A series of community workshops are scheduled to update well owners and others on options for short-term funding of Sonoma County’s Groundwater Sustainability Agencies (GSAs). The workshops will take place in the three groundwater basins in Sonoma County immediately affected by California’s Sustainable Groundwater Management Act (SGMA): Santa Rosa Plain, Sonoma Valley and Petaluma Valley.

The Sonoma Valley workshop will be held from 5:30 to 7:30 p.m. Wednesday, March 14, at the Sonoma Veterans Memorial Building, 126 First St. W., Sonoma

Until 2015, when SGMA became law, California was the only western state that did not manage groundwater. The new law was enacted during the state’s historic drought, when some groundwater basins were rapidly being depleted and communities were left without drinking water. The new law requires proactive protection of groundwater basins at the local level to ensure that high-quality water is available for people, farms and wildlife now and into the future.

The purpose of the workshops is to solicit feedback on possible options for funding the day-to-day expenses of the GSAs and the creation of extensive, science-based technical Groundwater Sustainability Plans (GSPs) for the Sonoma Valley, Santa Rosa Plain and Petaluma Valley groundwater basins.

In February, the California Department of Water Resources (the primary state agency responsible for administering SGMA) posted a preliminary list of GSAs eligible to receive grant funding for GSP development. All three local GSAs were recommended to receive $1 million each. While these grants will significantly offset costs of creating GSPs, additional gap funding will be needed.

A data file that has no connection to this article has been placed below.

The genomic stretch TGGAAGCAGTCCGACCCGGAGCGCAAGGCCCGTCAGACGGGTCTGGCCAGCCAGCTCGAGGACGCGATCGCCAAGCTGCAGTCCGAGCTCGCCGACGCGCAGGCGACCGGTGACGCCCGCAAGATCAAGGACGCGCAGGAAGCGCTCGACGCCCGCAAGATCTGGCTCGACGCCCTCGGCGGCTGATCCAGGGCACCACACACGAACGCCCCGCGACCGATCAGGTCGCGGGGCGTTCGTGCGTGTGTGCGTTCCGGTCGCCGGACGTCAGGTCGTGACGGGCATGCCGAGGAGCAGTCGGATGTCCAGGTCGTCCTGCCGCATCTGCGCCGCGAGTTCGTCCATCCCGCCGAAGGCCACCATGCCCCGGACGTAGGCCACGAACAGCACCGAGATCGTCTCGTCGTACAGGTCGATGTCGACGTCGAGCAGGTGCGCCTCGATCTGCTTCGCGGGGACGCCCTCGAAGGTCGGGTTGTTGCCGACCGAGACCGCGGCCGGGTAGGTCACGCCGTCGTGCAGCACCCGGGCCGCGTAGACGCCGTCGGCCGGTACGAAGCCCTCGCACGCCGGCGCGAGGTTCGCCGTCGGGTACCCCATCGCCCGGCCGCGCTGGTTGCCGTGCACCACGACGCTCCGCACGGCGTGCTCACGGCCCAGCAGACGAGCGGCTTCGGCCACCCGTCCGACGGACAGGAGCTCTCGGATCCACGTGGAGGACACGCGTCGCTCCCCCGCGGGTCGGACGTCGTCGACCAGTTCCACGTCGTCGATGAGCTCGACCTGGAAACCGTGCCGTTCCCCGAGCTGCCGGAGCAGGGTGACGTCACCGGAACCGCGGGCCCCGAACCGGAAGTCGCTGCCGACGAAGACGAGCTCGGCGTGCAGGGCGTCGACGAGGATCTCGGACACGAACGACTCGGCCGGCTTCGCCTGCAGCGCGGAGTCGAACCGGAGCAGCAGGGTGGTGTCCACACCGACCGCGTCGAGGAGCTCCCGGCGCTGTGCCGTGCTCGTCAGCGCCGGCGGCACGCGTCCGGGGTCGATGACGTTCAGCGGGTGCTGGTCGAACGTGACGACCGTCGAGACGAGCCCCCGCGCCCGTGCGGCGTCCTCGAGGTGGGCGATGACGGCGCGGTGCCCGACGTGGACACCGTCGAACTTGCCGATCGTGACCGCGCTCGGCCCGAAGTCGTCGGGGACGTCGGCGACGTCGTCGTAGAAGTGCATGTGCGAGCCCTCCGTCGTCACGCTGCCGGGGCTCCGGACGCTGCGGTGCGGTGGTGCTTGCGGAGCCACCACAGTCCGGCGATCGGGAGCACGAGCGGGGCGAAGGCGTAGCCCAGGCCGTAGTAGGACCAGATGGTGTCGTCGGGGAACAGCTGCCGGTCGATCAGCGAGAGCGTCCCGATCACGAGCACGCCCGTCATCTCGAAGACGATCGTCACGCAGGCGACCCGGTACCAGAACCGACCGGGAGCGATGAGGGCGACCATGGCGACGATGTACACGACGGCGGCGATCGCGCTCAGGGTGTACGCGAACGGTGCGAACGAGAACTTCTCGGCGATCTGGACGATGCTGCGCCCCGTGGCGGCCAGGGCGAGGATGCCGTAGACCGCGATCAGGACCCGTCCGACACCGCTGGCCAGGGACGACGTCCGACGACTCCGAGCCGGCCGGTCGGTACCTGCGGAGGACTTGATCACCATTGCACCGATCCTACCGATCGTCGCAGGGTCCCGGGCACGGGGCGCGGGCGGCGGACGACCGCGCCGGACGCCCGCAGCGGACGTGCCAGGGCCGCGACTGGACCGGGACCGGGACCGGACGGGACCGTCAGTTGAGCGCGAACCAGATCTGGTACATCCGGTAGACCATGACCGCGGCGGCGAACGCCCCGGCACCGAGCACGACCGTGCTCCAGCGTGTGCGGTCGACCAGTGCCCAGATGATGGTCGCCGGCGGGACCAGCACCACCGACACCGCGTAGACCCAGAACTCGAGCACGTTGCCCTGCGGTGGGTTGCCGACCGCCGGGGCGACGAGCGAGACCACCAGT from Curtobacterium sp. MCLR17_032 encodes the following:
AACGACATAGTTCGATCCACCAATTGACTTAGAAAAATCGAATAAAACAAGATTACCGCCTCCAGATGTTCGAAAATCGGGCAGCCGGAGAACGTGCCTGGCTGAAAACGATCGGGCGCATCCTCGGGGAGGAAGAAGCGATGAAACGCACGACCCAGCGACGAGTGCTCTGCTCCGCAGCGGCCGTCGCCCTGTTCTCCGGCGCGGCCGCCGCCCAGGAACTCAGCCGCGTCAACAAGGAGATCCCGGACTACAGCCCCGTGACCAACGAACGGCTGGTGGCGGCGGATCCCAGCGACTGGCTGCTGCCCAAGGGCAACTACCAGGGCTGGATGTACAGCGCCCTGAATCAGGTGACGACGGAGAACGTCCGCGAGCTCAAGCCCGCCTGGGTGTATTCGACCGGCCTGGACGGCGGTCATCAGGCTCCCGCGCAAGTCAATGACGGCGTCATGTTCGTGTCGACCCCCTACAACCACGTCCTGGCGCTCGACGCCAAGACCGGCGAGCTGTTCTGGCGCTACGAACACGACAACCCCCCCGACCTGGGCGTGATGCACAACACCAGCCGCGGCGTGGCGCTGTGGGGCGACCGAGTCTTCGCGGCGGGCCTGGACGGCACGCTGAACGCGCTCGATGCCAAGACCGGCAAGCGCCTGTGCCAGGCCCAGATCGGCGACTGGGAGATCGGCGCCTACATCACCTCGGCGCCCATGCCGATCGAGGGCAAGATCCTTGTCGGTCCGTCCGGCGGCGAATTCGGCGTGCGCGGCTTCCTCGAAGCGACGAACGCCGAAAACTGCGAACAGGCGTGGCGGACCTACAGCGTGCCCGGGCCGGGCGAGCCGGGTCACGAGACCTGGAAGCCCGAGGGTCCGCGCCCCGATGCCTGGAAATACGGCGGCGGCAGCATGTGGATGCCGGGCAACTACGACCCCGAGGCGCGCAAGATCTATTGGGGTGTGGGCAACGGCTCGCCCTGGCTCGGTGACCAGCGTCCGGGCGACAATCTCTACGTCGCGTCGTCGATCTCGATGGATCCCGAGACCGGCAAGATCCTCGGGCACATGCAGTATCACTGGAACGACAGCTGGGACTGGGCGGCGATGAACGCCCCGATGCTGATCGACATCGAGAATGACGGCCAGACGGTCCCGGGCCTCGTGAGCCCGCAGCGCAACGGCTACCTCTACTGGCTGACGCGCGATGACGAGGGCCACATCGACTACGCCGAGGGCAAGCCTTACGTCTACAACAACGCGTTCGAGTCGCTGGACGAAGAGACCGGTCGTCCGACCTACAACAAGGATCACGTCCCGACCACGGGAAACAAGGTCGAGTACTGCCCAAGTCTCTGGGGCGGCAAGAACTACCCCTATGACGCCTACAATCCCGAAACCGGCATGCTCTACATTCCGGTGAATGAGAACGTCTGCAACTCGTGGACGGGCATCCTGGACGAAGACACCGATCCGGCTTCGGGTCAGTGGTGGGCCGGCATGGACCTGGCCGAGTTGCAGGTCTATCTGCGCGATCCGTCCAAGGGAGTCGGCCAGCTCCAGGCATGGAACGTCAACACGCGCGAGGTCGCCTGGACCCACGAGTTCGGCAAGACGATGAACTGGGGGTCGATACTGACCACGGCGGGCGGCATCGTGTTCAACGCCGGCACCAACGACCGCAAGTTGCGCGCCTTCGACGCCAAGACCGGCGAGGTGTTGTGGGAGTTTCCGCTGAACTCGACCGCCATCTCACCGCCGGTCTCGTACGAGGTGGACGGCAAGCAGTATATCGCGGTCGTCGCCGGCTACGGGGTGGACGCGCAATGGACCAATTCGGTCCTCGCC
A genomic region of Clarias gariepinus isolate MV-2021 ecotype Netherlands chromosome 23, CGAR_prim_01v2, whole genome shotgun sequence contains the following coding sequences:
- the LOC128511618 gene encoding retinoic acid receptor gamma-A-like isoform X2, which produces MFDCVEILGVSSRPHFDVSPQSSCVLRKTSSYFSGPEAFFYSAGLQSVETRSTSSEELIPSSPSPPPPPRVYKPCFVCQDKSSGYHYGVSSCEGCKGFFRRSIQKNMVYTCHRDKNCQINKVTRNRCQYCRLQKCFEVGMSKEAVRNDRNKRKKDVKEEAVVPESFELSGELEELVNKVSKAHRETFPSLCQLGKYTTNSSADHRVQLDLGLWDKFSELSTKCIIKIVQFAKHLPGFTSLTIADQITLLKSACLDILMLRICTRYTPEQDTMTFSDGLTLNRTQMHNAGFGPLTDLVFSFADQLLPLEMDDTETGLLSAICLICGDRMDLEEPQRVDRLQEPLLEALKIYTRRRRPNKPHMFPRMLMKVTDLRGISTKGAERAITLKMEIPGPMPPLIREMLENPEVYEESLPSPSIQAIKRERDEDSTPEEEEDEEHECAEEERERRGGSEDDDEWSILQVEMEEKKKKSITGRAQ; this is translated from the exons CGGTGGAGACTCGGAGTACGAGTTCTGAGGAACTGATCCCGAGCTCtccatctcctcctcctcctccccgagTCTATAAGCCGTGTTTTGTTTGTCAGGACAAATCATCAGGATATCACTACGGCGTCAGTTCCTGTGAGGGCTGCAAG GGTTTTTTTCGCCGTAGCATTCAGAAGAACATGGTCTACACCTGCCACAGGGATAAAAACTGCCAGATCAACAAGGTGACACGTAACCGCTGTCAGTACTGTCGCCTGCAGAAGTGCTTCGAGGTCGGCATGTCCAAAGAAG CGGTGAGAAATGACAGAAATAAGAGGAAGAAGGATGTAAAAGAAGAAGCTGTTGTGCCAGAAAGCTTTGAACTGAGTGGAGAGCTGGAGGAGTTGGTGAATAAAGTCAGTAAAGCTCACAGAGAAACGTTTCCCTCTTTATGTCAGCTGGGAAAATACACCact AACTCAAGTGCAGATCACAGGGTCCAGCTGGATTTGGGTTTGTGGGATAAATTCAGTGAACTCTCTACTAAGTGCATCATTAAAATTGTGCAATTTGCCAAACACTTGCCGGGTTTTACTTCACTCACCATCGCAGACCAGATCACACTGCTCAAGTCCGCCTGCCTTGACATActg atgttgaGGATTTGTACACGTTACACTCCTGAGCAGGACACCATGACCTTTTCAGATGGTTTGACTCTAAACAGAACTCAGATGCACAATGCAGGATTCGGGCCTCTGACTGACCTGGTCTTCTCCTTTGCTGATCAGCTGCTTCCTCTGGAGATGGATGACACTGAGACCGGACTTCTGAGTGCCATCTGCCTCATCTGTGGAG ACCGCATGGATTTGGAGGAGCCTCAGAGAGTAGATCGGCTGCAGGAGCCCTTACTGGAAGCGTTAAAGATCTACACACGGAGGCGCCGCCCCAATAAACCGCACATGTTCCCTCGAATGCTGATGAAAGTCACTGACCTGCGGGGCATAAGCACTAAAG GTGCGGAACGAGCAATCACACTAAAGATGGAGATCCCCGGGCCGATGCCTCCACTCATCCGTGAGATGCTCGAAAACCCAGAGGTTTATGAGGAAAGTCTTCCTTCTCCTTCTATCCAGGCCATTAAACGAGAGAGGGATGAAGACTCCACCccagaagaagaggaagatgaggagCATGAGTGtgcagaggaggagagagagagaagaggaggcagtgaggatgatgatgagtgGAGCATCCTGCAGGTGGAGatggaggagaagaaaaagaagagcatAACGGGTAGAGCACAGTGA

“Sonoma Valley stakeholders – including well owners, farmers, environmental groups and businesses – have been actively engaged for more than a decade in addressing the valley’s groundwater problems through voluntary programs and projects. We hope that these creative thinkers will join us as we take steps to fund the new mandatory state requirements,” said 1st District Supervisor Susan Gorin, who is the chairwoman of the Sonoma Valley GSA.

The three GSAs were created in compliance with SGMA, which also mandates the development of GSPs. The GSPs are the heart of the new state law, and will provide information about how much groundwater is available and lay out the steps needed to ensure that groundwater is available to meet foreseeable needs for the next 20 years. The GSPs must be goal-oriented and science-based, with strong technical foundations.